The concept of a linewidth is borrowed from laser spectroscopy. The linewidth of a laser is a measure of its phase noise. The spectrogram of a laser is produced by passing its light through a prism. The spectrogram of the output of a pure noise-free laser will consist of a single infinitely thin line. If the laser exhibits phase noise, the line will have non-zero width. The greater the phase noise, the wider the line. The same will be true with oscillators. The spectrum of the output of a noise-free oscillator has energy at each of the harmonics of the output signal, but the bandwidth of each harmonic will be zero. If the oscillator exhibits phase noise, the harmonics will not have zero bandwidth. The more phase noise the oscillator exhibits, the wider the bandwidth of each harmonic.
Phase noise is a noise in the phase of the signal. Consider the following noise free signal:
- v(t) = Acos(2πf0t).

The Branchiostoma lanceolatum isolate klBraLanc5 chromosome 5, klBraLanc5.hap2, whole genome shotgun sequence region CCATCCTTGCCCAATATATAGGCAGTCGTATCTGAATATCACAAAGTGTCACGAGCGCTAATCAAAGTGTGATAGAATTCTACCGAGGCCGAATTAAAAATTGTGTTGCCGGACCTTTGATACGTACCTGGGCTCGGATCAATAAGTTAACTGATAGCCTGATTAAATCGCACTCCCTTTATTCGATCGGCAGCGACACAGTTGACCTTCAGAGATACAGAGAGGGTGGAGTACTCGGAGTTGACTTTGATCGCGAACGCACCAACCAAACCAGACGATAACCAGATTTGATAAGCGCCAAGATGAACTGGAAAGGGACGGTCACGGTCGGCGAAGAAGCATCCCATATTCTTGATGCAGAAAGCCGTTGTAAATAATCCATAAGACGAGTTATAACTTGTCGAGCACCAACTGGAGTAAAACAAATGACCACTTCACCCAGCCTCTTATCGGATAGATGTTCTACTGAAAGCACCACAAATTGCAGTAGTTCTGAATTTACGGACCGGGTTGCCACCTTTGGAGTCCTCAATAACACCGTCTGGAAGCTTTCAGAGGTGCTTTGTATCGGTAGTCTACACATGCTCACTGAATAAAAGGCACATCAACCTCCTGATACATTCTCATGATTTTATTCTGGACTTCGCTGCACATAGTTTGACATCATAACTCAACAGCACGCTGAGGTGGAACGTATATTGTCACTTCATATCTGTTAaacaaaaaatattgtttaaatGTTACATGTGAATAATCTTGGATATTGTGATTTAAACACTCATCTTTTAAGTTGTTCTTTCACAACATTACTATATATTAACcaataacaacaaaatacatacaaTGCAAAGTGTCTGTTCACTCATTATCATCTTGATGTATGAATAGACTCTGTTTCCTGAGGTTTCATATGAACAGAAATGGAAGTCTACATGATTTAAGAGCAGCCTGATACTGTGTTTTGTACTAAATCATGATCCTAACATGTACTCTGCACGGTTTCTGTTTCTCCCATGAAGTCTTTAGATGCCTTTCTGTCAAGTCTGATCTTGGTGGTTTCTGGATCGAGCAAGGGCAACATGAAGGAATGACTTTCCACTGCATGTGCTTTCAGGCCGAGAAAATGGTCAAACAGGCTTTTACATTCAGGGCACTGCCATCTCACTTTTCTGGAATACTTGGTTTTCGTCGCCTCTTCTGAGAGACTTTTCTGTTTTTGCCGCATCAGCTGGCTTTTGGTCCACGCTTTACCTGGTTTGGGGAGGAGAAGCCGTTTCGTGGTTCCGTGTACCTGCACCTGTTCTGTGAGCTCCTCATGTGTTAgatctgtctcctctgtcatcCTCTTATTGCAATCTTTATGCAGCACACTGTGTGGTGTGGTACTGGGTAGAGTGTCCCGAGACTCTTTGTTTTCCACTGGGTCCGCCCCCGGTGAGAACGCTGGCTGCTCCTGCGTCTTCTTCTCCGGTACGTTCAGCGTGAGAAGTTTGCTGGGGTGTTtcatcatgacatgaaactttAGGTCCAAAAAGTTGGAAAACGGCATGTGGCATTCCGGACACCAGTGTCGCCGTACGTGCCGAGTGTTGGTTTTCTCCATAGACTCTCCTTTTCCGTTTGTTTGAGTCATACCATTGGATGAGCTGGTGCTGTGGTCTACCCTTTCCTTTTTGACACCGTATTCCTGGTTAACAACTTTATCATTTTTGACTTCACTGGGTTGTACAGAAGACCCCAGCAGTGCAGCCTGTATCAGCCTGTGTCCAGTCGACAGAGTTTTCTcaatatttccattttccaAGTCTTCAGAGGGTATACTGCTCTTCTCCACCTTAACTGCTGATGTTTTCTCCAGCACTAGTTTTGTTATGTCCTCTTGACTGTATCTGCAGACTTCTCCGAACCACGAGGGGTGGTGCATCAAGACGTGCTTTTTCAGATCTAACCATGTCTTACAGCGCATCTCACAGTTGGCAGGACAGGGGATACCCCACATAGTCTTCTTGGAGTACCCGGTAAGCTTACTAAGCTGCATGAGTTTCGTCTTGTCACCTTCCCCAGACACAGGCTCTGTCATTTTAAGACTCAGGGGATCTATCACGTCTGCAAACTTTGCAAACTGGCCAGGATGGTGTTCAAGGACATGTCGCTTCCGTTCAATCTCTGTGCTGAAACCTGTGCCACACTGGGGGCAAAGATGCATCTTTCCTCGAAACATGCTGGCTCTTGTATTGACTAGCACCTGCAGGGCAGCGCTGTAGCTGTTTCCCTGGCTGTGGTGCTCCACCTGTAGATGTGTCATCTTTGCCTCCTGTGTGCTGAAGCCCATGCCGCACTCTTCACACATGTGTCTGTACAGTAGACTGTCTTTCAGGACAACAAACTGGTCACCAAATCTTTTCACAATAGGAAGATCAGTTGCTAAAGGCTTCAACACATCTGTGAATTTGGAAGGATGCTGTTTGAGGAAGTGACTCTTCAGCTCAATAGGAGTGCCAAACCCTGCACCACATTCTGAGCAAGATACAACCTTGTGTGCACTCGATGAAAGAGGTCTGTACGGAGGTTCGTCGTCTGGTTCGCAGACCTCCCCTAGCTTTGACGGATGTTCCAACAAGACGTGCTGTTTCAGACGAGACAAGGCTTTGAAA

Phase noise is added to this signal by adding a stochastic process represented by φ to the signal as follows:
- v(t) = Acos(2πf0t + φ(t)).
If the phase noise in an oscillator stems from white noise sources, then the power spectral density (PSD) of the phase noise produced by an oscillator will be Sφ(f) = n/f 2, where n specifies the amount of noise. The PSD of the output signal would then be
where n = 2cf02. Define the corner frequency fΔ = cπ f02 as the linewidth of the oscillator. Then
It is more common to report oscillator phase noise as L, the ratio of the single-sideband (SSB) phase noise power to the power in the fundamental (in dBc/Hz). In this case
Adding phase noise neither increases nor decreases the power of the signal. It simply redistributes the power by increasing the bandwidth over which the signal is present while decreasing the amplitude of the signal that occurs at the nominal oscillation frequency. The total noise power, as found by integrating the power spectral density over all frequencies, remains constant regardless of the amount of phase noise. This is illustrated in the figures on the right. It can be proven by integrating L over all frequencies to compute the total power of the signal.